Fisher’s often have a favourite hook they like to fish with. The number one reason for their choice – they percieve that hook catches them more fish or perhaps bigger fish than other types of hook. Hooks are of course designed to catch fish. Some hooks however are better at doing less harm to the fish should the fish need to be returned to the water. This is important to consider when thinking about what is best for the long term health of our fishery. It may take a small change in our approach to how we fish a different style of hook to really do our fishery (and ourselves) a favour. Harm and subsequent mortality occurs when fish are hooked in the throat, gills or gut. Lip hooked fish have a much better chance of survival if handled carefully and quickly released after capture.

Hook Styles

Circle Hooks.

Cicrle hooks are fairly self explanatory as they are fashioned in the shape of a circle (more so than other styles). Circle hooks maybe either ‘offset’ or ‘non-offset’. The purpose behind the design of the circle hook is so that the hook slides into the corner of the mouth, lip hooking the fish and so avoiding hooking the fish in the gut. There are different styles of circle hook, i.e. circle, recurve and kahle hooks.












There have been studies done on the safety and efficacy of both styles of circle hook (predominantly in the game fish fishery). The data shows that non-offset circle hooks are most effective at lip hooking fish than offset hooks. Offset circle hooks are still safer than the suicide or octopus style of hooks and some varieties of offset circle hooks can be straightened into a non-offset shape with a vice or pair of strong pliers. Circle hooks are used predominantly when fishing with bait – either bait that hs been cut up or when using a live or dead whole fish. In some South American fisheries where game fishing tourism is a major source of income, it is illegal to use anything except circle hooks when fishing baits. This measure has been taken to ensure fish released have their best chances of survival.

When fishing with circle hooks, fishers have to be aware that the strike is different when setting the hook. Many fishers enjoy yanking the rod high to set a hook into a biting fish. Unfortunately, this action will usually fail to hook a biting or nibbling fish as the hook must be steadily or gently slid into the corner of the mouth as the fish turns with the bait in its mouth. It may take some adjusting however the rewards are worth it. Fish will often hook themselves if the fisher simply slowly winds or gently lifts the rod when a fish grabs the bait.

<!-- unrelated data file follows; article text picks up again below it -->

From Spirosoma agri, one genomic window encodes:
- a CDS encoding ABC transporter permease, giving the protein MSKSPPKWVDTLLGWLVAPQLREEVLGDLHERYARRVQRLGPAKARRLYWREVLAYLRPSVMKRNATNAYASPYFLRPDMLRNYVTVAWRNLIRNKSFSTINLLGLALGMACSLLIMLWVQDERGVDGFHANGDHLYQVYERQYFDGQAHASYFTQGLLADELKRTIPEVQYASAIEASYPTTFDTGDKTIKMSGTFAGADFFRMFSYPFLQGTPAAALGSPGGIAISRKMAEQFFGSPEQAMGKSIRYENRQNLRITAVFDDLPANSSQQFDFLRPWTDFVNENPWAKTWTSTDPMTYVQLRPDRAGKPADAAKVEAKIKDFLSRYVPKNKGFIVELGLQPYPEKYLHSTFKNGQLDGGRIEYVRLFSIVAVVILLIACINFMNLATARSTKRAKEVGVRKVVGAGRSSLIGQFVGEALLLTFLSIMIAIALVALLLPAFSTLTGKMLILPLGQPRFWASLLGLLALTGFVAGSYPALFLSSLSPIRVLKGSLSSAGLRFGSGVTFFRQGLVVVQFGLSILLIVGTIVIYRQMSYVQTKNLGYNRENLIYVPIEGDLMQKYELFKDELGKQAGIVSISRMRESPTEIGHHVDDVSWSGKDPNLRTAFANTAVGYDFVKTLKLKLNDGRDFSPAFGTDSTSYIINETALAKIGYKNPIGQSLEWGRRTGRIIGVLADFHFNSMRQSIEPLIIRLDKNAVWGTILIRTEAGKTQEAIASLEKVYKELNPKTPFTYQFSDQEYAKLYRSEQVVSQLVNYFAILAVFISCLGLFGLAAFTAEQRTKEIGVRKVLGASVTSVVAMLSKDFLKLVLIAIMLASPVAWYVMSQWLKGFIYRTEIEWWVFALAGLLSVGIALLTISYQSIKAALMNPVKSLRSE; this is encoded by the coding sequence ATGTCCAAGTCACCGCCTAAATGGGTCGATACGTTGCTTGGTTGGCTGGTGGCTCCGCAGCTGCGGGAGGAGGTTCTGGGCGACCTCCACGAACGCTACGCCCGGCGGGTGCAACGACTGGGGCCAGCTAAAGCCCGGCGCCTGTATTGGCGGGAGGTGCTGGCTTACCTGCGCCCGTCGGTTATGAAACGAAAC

Circle hooks don’t have a set sizing scale like other styles and so the size attributed may be different between brands of hook. There may not be a large difference in size between brands but it is worth noting if you change from one manufacturer to another.  Your choice of hook size will also change depending on the species you are targeting and even the aggression of the fish when you are fishing. Smaller mouthed species like tarakihi require 4/0 or larger hooks, snapper 5/0 or larger and blue cod 6/0 or larger hooks. If in practice you are gut hooking fish because they are hungrily taking down your whole bait (or you happen to encounter larger than usual specimens) then change up in size so that any unwanted fish can be safely released.

Suicide or Octopus Hooks

These are one of the most common forms of hook used by bait fishers. They are predominantly in the offset style and they also gut hook fish more often than circle style hooks. Fishers typically set the hook with a fast sharp jerk on the rod when they feel a bite. Rods left in the rod holder usually mean even small fish can eventually swallow large hooks if given enough time. If you want to fish with this style of hook, we recommend using large sizes, 7/0 or larger to reduce the risk of gut hooking fish. Don’t let the fish run with the bait as this means they are more likely to swallow the hook.


Target Appendage Hooks

Target appendage hooks are simply hooks that have a single wire arm that is attached to the hook via a snell knot and stands proud from the back of the shank. This prevents undersized fish from swallowing the hook but still allows legal-sized snapper to get caught. Smaller recurve or circle hooks can be used in conjunction with these devices, with little chance of fish swallowing the hook and bait. A trial was conducted involving 13,000 hooks with octopus and circle hooks, in two different seasons (January and June) with three different types of bait. The slightly longer appendage hooks on circle hooks returned the best results, with only a very few 2% of fish caught being deep hooked. They also caught the lowest number of undersized fish as well.


Target appendage hooks are good for long line and rod fishing. The hooks come in pre-tied packs or you can tie your own using the specially made appendages, hooks (preferably circle hooks) and a snell knot.

Snell knots will lap over the wire and help the appendage sit up straight to work effectively. They can be sourced online from Paul’s Kite fishing shop.



Removing the barbs on all hooks

We recommend removing the barbs on hooks so that fish can be easily released. This can be done by filing the barb off or flattening it down with a pair of pliers. Babrless hooks are starting to be sold commercially in Japan and will no doubt start to make their way into our part of the world in due course. There is little or no difference in the retention rate of using barbless hooks, as long as fishers maintain pressure while playing their fish. Barbless hooks are also beneficial for removing from fisher’s hands when accidentally hooked.